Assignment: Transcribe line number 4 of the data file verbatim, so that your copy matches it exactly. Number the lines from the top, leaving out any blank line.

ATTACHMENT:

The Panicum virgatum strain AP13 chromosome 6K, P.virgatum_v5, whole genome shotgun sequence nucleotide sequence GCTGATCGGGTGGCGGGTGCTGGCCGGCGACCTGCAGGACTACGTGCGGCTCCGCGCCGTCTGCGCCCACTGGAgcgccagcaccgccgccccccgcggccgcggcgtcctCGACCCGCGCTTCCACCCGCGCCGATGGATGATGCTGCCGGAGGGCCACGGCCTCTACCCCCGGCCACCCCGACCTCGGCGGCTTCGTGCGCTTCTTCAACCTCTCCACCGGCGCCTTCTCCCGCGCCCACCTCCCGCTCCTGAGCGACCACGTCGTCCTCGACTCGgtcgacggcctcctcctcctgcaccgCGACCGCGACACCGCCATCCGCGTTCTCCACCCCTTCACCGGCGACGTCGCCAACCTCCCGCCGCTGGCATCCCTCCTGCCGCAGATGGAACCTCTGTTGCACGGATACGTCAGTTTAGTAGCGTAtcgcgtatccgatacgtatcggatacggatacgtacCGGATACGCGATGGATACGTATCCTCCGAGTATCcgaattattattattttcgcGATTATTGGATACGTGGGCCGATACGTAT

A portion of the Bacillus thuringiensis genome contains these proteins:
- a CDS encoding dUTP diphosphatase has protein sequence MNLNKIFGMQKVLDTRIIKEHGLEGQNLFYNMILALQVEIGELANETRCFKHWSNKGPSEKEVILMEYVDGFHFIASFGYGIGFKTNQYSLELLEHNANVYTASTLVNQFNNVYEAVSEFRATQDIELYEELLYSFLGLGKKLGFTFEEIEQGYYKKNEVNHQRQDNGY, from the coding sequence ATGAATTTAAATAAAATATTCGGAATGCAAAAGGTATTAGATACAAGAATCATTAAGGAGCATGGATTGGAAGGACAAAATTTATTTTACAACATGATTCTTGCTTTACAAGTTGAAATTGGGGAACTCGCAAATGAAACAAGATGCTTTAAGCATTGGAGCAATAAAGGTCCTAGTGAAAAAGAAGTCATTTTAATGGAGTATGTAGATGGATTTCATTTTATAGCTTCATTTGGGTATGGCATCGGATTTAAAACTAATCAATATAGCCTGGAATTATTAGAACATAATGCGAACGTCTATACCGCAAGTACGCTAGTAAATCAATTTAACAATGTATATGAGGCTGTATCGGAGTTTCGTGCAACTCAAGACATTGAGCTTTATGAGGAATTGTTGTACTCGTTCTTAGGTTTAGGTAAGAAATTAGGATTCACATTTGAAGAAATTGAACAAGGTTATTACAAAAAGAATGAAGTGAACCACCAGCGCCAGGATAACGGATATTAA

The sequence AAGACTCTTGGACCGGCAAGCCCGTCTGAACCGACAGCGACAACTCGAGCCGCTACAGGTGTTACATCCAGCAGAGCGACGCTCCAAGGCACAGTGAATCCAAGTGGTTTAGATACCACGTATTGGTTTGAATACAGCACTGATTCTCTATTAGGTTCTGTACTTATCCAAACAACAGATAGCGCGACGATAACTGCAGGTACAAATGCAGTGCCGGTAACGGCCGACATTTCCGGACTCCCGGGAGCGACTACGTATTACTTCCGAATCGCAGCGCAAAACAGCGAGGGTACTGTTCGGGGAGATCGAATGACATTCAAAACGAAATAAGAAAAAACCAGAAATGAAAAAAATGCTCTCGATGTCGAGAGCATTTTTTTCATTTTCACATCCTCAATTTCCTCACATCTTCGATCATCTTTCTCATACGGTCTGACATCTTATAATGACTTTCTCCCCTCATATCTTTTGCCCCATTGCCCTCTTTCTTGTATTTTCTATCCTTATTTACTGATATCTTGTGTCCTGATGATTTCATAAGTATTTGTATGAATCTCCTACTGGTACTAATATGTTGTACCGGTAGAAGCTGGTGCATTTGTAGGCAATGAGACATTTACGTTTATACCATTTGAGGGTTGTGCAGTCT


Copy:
The sequence AAGACTCTTGGACCGGCAAGCCCGTCTGAACCGACAGCGACAACTCGAGCCGCTACAGGTGTTACATCCAGCAGAGCGACGCTCCAAGGCACAGTGAATCCAAGTGGTTTAGATACCACGTATTGGTTTGAATACAGCACTGATTCTCTATTAGGTTCTGTACTTATCCAAACAACAGATAGCGCGACGATAACTGCAGGTACAAATGCAGTGCCGGTAACGGCCGACATTTCCGGACTCCCGGGAGCGACTACGTATTACTTCCGAATCGCAGCGCAAAACAGCGAGGGTACTGTTCGGGGAGATCGAATGACATTCAAAACGAAATAAGAAAAAACCAGAAATGAAAAAAATGCTCTCGATGTCGAGAGCATTTTTTTCATTTTCACATCCTCAATTTCCTCACATCTTCGATCATCTTTCTCATACGGTCTGACATCTTATAATGACTTTCTCCCCTCATATCTTTTGCCCCATTGCCCTCTTTCTTGTATTTTCTATCCTTATTTACTGATATCTTGTGTCCTGATGATTTCATAAGTATTTGTATGAATCTCCTACTGGTACTAATATGTTGTACCGGTAGAAGCTGGTGCATTTGTAGGCAATGAGACATTTACGTTTATACCATTTGAGGGTTGTGCAGTCT